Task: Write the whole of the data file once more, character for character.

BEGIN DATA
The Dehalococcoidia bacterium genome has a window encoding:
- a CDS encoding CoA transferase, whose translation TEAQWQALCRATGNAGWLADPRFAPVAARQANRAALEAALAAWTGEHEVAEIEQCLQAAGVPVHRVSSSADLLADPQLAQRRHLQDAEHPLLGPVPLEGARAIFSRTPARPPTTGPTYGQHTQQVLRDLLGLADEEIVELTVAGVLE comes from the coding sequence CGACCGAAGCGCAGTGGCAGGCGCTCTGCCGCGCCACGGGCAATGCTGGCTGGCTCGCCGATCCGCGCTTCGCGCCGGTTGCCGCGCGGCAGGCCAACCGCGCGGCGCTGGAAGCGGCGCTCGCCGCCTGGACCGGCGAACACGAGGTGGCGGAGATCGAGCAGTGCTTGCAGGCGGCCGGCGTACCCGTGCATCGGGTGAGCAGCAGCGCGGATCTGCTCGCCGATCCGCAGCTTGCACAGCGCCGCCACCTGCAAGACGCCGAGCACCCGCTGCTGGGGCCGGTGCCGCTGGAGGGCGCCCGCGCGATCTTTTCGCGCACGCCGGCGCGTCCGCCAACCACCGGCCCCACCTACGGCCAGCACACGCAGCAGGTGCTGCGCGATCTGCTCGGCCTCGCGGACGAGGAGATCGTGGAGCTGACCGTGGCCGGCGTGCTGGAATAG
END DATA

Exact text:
The Dehalococcoidia bacterium genome has a window encoding:
- a CDS encoding CoA transferase, whose translation TEAQWQALCRATGNAGWLADPRFAPVAARQANRAALEAALAAWTGEHEVAEIEQCLQAAGVPVHRVSSSADLLADPQLAQRRHLQDAEHPLLGPVPLEGARAIFSRTPARPPTTGPTYGQHTQQVLRDLLGLADEEIVELTVAGVLE comes from the coding sequence CGACCGAAGCGCAGTGGCAGGCGCTCTGCCGCGCCACGGGCAATGCTGGCTGGCTCGCCGATCCGCGCTTCGCGCCGGTTGCCGCGCGGCAGGCCAACCGCGCGGCGCTGGAAGCGGCGCTCGCCGCCTGGACCGGCGAACACGAGGTGGCGGAGATCGAGCAGTGCTTGCAGGCGGCCGGCGTACCCGTGCATCGGGTGAGCAGCAGCGCGGATCTGCTCGCCGATCCGCAGCTTGCACAGCGCCGCCACCTGCAAGACGCCGAGCACCCGCTGCTGGGGCCGGTGCCGCTGGAGGGCGCCCGCGCGATCTTTTCGCGCACGCCGGCGCGTCCGCCAACCACCGGCCCCACCTACGGCCAGCACACGCAGCAGGTGCTGCGCGATCTGCTCGGCCTCGCGGACGAGGAGATCGTGGAGCTGACCGTGGCCGGCGTGCTGGAATAG